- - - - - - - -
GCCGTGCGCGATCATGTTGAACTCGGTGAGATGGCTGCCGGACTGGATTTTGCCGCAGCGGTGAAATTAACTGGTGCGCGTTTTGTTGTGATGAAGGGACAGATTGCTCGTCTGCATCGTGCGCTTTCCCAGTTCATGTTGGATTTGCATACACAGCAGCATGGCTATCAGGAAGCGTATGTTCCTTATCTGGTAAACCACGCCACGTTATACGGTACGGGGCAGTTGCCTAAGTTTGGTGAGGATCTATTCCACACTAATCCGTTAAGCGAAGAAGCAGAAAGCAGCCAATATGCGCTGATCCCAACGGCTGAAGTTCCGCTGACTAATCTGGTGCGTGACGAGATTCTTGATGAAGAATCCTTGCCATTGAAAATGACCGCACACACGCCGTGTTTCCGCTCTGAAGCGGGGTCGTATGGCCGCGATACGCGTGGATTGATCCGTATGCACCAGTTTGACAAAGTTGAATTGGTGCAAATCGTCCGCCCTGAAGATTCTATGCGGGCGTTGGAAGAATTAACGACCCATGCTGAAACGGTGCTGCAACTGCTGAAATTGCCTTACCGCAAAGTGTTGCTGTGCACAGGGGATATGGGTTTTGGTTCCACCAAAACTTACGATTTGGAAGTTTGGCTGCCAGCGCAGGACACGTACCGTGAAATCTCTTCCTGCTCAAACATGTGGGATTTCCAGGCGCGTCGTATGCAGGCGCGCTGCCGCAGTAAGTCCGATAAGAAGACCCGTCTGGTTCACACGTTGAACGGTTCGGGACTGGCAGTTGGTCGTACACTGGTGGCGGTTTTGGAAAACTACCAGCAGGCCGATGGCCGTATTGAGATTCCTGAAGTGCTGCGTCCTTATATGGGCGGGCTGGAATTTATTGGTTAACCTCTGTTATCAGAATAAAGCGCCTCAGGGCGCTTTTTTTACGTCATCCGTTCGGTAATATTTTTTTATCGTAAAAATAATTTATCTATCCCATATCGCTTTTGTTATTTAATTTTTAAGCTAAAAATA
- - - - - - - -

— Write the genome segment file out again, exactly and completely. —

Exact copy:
GCCGTGCGCGATCATGTTGAACTCGGTGAGATGGCTGCCGGACTGGATTTTGCCGCAGCGGTGAAATTAACTGGTGCGCGTTTTGTTGTGATGAAGGGACAGATTGCTCGTCTGCATCGTGCGCTTTCCCAGTTCATGTTGGATTTGCATACACAGCAGCATGGCTATCAGGAAGCGTATGTTCCTTATCTGGTAAACCACGCCACGTTATACGGTACGGGGCAGTTGCCTAAGTTTGGTGAGGATCTATTCCACACTAATCCGTTAAGCGAAGAAGCAGAAAGCAGCCAATATGCGCTGATCCCAACGGCTGAAGTTCCGCTGACTAATCTGGTGCGTGACGAGATTCTTGATGAAGAATCCTTGCCATTGAAAATGACCGCACACACGCCGTGTTTCCGCTCTGAAGCGGGGTCGTATGGCCGCGATACGCGTGGATTGATCCGTATGCACCAGTTTGACAAAGTTGAATTGGTGCAAATCGTCCGCCCTGAAGATTCTATGCGGGCGTTGGAAGAATTAACGACCCATGCTGAAACGGTGCTGCAACTGCTGAAATTGCCTTACCGCAAAGTGTTGCTGTGCACAGGGGATATGGGTTTTGGTTCCACCAAAACTTACGATTTGGAAGTTTGGCTGCCAGCGCAGGACACGTACCGTGAAATCTCTTCCTGCTCAAACATGTGGGATTTCCAGGCGCGTCGTATGCAGGCGCGCTGCCGCAGTAAGTCCGATAAGAAGACCCGTCTGGTTCACACGTTGAACGGTTCGGGACTGGCAGTTGGTCGTACACTGGTGGCGGTTTTGGAAAACTACCAGCAGGCCGATGGCCGTATTGAGATTCCTGAAGTGCTGCGTCCTTATATGGGCGGGCTGGAATTTATTGGTTAACCTCTGTTATCAGAATAAAGCGCCTCAGGGCGCTTTTTTTACGTCATCCGTTCGGTAATATTTTTTTATCGTAAAAATAATTTATCTATCCCATATCGCTTTTGTTATTTAATTTTTAAGCTAAAAATA